This quartz controlled turntable had a severely limited run in Japan, which means that for anyone looking for high quality vintage turntables for sale, you’ll have to pay out of the nose (we’re talking thousands upon thousands of dollars) for this particular vintage Denon table.

Best Denon Turntable Alternatives

The Denon DP-400USB

By contrast, here are a few Denon turntables being made today that I really like and would recommend:

  1. Denon DP-300F
  2. Denon DP-400
  3. Denon DP-400USB


Now oddly enough, if you like vintage Technics turntables, Technics is putting out some really impressive modern models of their legendary turntables.

For example, you can purchase the Technics SL-1200 MK7, which maintains that classic look that the Technics SL-1200 is famous for.  But this MK7 model, which first debuted way back in 2019, features a coreless direct drive motor for better torque, and comes with the classic S-Shaped tonearm that the SL-1200 is well known to possess.

On top of that, there’s the beautiful Technics SL-1500C, as well. You get a very similar build and look as the Techics SL-1200, but it appears a bit more refined. It still maintains the classic Technics look that everyone loves, but has a bit of a modern aesthetic or sheen to it, which I really like personally.

The SL-1500C comes in a very attractive silver color, and also comes with the Orotofon 2M Red cartridge. It also comes with an auto start and stop button. Often, this is a feature you see on something like the Audio-Technica AT-LP60X–a record player that’s nice for casuals or beginners. But I love that Technics includes it on this audiophile quality turntable.

The Technics SL-1500C

What I love about going this modern route is that you’re still getting a beautiful vintage turntable design, but you’re also getting a modern day update that gives you better peace of mind to know that your beloved turntable isn’t one failed part away from being utterly useless due to being either older thus not covered under any valid warranty.

Technics SL-1200 MK7
Pioneer DJ PLX-500
Audio Technica AT-LP140XP
Pioneer DJ PLX-1000
Audio Technica AT-LP1240-USBXP
  • Technics SP-10

When the whole debate about direct drive vs belt drive was happening, the industry became polarized. Both sides had strong arguments, but the belt drive crew was slowly taking the lead.

That is until Technics walked onto the scene with their SP-10 and just laid down the law. We are talking about pure engineering excellence delivered in a somewhat unattractive format, which didn’t really matter at the time.

What did matter was that their direct drive system was hard to counter even by the best belt-driven models of that time. It didn’t take Technics too long to become a name every audiophile had to learn.

A decent SP-10 will cost you north of $2000, which is an arm and a leg compared to most other models on this list, and most new ones.


Any audiophile will tell you that if you want to get the biggest bang for your buck, Rega is the brand you want to check out first. And why’s that? Well, for starters, Rega has been around since 1973. In fact, their first Rega Planar turntable came out in 1975, followed soon by the Rega Planar 3 (yes, the Planar 3) in 1976 and the Rega Planar 2 in 1977.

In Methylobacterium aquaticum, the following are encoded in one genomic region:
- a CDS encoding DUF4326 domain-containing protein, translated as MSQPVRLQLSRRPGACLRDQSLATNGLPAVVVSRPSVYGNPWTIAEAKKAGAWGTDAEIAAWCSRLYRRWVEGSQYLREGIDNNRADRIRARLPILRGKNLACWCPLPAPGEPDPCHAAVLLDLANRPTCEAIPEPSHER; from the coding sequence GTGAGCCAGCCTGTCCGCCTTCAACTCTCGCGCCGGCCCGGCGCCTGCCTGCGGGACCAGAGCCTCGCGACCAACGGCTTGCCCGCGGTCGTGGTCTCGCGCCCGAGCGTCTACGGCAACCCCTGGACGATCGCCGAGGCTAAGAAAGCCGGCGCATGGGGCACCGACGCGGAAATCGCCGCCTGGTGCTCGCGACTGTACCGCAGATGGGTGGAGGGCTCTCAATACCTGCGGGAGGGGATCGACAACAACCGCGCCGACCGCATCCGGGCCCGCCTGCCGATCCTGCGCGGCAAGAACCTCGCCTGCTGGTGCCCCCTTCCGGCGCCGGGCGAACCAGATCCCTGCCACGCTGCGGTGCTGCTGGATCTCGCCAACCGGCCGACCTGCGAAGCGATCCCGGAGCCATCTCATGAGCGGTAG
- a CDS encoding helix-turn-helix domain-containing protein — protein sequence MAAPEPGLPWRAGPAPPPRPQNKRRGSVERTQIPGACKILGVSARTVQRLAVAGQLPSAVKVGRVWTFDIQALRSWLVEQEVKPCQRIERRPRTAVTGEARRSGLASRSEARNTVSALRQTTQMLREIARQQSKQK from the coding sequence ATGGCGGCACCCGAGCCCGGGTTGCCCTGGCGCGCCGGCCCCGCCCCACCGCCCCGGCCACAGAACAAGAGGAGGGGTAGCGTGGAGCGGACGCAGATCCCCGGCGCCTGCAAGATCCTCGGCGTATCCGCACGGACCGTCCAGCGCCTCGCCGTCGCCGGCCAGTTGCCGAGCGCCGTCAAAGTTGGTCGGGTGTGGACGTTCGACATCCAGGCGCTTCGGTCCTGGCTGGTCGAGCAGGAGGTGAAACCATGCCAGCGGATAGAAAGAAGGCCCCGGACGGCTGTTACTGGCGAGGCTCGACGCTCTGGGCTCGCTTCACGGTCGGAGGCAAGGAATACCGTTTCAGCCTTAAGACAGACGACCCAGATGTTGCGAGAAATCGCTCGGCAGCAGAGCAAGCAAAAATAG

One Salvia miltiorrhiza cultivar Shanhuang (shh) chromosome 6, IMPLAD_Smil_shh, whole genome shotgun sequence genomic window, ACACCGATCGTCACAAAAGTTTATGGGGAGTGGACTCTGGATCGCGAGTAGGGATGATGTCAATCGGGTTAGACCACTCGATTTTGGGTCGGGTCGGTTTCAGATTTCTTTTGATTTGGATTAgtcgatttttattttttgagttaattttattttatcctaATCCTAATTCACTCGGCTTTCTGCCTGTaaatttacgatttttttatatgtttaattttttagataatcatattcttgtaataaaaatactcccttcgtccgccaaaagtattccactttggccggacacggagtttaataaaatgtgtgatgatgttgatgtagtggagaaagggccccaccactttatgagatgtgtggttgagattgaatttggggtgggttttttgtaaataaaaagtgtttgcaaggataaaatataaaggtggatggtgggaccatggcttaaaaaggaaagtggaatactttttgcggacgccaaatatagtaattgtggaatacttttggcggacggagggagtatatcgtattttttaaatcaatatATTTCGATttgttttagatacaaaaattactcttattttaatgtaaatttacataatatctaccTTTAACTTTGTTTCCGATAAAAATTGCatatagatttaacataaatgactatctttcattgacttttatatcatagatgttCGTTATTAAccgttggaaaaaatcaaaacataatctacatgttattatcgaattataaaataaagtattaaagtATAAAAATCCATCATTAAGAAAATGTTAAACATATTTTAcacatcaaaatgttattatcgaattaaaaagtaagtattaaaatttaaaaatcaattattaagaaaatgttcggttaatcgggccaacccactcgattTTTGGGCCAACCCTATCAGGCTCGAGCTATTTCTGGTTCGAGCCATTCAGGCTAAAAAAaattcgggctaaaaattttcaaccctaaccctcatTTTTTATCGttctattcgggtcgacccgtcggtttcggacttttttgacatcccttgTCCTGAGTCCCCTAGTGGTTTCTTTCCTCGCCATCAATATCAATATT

Today, you can still buy Rega Planar turntables because they provide some of the best sound and performance on the market. The modern day Rega Planar 1 offers up a flywheel effect platter to ensure that your records spin at a consistent speed.

And the Rega Planar 1 Plus provides you with everything that makes the regular Planar 1 so special, but adds a built-in phono preamp to truly make this turntable easy to use due to its “plug and play” capability.

The Rega Planar 1

If you want a vintage turntable brand that’s maintaining the vintage look and performance of old, with excellent modern day parts and technology, there’s a great chance you’re going to be very happy with a Rega Planar turntable.

Linn Products

For the most part, Linn Products from Glasgow did their best to keep up with the current heavy hitters they were competing with. The real turnaround happened when they designed the legendary Linn Sondek LP12.

The importance of this particular model comes from its unique chassis design. They’ve created a single bearing suspended sub-chassis that simply offered a better performance than what the competition had to offer. This bearing was very precisely machined, essentially delivering super smooth operation.

That’s the technical side of the LP12. The practical one is much more important here. People quickly recognized the quality of this record player, which made it popular basically overnight. Today, LP12 is still going strong and is favored among audiophiles around the world.

The main appeal comes from the fact that you can get one of these for about $700-$800 in its basic configuration. However, this is only the beginning. You see, LP12 has impressive upgrade potential, meaning that you can spend thousands of dollars by getting better power supplies, tone arms and other components. It’s the Miata of record players.

Acoustic Research

Acoustic Research was one of the brands that was always planning their next move. If you wanted to see some of the most advanced technologies in the record industry, all you had to do was knock on AR’s doors and see what was cooking at the moment.

Their XA/XB line of turntables was impressive, to say the least.

In terms of sound quality and customization, both the XA and XB stack rather poorly against the LP12, but that is because they were made some 10 years before the LP12 was even in the works. With that in mind, both of these turntables represent a valuable piece of history that can still give you hours of great listening experience. Depending on what you find at any given moment, you can expect to drop anywhere from $300 to $1000 on one of these models in good condition.


Here’s another legendary name that is still around today. Thorens is a Swiss-based turntable manufacturer that has always delivered models that featured impressive build quality and performance. You could pretty much single out any component on any of their record players and you would see a finely engineered and machined piece of gear.